In an industry where precision, speed, and reliability are of high importance, selecting the right wire grinding method is imperative to ensure customer satisfaction. Before selecting a supplier, it’s important to understand the methods they use including benefits, trade offs, costs, and applications.
Because we’re in the wire industry, our speciality focuses on cylindrical grinders versus others like bench grinder and surface grinders. Within the topic of cylindrical grinding, there’s a lot to explore!
The Basics of Cylindrical Grinding
Cylindrical grinding does as the name implies, it shapes materials into rounded, cylindrical surfaces. Virtually any object with a centered axis and the intent be cylindrical in form are ideal for this type of grinding. Examples of items often created using this type of grinding are wire rods (which we specialize in), shafts, and bushings, but can include complex objects with holes and notches.
Cylindrical Grinding Process
A grinding wheel is set up with an abrasive material. The grinding wheel is moved towards and away from a workpiece, constantly rotating to remove material at a desired speed. The workpiece placement varies between the styles of grinding, but in any style the object is shaved down to its desired shape and finish with precision.
Centered vs. Centerless Grinding
There are two main categories of cylindrical grinding: Centered and Centerless. Both, as mentioned, involve a moveable abrasive wheel and differ based on their stationary components.
There are a couple of ways to execute centered grinding, which makes this method slightly more versatile for complex objects and non-uniform shapes. Centered grinding includes outside grinding like Centerless, but is also often used for inside diameter grinding, plunge grinding, and other purposes. This makes it the optimal method of cylindrical grinding for things like camshafts, keyed shafts, etc.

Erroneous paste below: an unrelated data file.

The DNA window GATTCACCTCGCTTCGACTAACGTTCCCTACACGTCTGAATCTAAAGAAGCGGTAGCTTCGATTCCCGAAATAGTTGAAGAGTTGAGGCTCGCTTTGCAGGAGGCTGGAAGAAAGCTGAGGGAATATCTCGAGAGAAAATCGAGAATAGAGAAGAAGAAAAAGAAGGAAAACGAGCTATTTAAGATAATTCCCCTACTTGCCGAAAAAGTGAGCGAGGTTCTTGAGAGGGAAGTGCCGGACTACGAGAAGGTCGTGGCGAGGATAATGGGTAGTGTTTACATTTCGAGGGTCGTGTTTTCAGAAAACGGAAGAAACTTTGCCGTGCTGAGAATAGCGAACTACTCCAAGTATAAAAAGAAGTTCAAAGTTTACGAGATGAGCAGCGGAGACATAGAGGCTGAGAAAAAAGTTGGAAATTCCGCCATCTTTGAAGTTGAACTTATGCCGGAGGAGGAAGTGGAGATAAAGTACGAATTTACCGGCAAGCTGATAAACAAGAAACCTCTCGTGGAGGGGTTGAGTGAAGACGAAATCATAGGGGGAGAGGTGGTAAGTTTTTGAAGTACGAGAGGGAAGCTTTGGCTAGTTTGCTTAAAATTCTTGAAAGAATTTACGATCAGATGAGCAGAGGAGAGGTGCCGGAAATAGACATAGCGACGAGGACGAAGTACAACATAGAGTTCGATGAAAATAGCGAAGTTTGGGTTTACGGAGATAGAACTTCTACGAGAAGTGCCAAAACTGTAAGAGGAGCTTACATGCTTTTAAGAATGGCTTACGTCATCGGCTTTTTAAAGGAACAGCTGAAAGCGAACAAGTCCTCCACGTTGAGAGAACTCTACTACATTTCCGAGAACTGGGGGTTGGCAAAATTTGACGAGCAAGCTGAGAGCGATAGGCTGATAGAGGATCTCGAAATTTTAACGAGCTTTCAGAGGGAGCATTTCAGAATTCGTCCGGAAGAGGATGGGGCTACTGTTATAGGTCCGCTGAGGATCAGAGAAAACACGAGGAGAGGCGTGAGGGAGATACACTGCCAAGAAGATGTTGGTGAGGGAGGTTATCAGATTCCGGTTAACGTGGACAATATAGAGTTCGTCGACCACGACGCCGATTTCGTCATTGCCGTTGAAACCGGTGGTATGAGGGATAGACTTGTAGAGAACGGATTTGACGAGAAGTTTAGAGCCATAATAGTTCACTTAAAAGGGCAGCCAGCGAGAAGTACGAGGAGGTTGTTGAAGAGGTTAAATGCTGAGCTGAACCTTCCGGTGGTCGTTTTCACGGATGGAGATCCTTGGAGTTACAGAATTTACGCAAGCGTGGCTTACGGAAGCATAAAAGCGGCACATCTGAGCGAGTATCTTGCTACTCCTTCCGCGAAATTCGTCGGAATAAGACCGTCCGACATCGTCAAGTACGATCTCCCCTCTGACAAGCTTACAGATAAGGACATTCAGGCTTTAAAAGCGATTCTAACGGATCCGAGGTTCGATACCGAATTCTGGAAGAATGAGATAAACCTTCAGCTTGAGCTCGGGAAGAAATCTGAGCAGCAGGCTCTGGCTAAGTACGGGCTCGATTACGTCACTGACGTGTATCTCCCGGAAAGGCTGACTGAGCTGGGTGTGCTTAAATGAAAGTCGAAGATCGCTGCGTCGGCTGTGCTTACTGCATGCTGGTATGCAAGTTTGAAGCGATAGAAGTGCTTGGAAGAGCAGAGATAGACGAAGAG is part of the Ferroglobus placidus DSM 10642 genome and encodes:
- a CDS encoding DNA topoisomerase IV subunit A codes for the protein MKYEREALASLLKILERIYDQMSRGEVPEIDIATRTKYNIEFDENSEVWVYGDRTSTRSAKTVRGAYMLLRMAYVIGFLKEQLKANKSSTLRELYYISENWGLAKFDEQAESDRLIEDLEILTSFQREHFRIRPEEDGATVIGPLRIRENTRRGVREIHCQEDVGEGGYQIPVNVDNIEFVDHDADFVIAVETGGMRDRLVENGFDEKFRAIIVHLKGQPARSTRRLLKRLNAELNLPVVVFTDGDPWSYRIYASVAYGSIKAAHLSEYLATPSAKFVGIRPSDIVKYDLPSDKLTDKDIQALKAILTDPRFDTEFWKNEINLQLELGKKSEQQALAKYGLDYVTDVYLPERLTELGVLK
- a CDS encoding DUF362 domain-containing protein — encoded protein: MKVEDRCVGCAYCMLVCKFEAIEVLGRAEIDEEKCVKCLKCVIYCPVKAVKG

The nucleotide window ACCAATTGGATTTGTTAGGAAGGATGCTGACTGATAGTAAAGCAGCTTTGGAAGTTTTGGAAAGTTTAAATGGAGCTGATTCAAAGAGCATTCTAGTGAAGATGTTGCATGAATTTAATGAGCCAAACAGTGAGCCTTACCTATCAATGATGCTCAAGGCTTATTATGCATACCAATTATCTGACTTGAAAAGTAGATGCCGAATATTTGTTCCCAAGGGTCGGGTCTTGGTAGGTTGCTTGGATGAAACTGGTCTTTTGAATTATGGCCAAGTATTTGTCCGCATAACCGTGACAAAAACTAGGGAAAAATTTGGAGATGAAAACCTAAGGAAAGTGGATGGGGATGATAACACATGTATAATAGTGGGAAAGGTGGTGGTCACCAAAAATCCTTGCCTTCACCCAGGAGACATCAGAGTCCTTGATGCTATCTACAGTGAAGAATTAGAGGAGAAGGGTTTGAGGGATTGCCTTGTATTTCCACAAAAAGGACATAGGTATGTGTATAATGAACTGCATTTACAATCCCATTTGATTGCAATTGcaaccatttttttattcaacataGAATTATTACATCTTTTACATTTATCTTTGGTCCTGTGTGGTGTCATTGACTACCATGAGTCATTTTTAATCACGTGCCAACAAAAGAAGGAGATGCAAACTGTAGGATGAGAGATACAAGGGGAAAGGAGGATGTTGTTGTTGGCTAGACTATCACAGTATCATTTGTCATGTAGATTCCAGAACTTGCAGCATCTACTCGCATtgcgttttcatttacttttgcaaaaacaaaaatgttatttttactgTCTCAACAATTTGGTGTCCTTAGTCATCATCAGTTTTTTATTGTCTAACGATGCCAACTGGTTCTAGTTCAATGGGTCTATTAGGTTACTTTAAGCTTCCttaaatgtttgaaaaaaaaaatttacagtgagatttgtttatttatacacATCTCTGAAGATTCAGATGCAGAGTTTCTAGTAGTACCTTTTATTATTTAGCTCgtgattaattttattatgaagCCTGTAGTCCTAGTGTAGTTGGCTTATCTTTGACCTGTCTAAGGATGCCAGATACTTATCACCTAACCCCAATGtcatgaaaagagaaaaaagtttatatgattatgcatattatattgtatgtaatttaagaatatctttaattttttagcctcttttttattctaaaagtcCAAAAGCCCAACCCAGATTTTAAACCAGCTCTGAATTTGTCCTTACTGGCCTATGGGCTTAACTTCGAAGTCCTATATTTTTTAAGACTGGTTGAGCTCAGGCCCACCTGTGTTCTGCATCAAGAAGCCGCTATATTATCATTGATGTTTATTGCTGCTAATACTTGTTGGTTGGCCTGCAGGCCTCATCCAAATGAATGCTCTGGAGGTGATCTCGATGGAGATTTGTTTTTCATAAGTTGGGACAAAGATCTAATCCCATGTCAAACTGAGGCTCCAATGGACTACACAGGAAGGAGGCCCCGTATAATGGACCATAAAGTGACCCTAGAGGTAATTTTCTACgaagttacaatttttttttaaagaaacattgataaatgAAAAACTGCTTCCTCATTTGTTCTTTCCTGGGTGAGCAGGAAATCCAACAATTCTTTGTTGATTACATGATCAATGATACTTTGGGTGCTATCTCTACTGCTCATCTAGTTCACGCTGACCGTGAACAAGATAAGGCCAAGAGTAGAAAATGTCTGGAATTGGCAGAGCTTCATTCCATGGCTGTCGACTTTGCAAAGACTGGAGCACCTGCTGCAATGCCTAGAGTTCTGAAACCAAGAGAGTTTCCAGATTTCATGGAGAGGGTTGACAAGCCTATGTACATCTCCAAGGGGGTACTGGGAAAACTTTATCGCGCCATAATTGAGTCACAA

Centered grinding is achieved by utilizing a grinding wheel in tandem with a spindle holding the workpiece in place, rotating but stationary in directional movement. In this method of grinding, it is critical for the object to be centered on the spindle to ensure accuracy and consistency. This creates the downside for centered grinding in a lengthy setup process. For projects involving simple outside grinding, it can take longer to set up than to finish the piece. It can also create inconsistencies, should the spindle not be centered accurately each time a new project is put on the grinder.
In this process, the same grinding wheel is used but instead of a stationary spindle, another wheel is used in its place. This second wheel, called the regulating wheel, moves in the same direction as the grinding wheel but at a different speed. This regulation wheel is used to hold the workpiece in place while putting a rotation on its object.
Thus, this method is perfect for creating pure cylindrical objects like mandrels, pins, and rods. Various feed methods can be used to create slightly more complex objects like hourglass shapes. Because of its quick setup and consistent results, this is a great method for fast production of uniform objects.
At Western Steel & Wire, we use centerless grinding to achieve a variety of wire diameters for our customers. Explore our products and options on our website.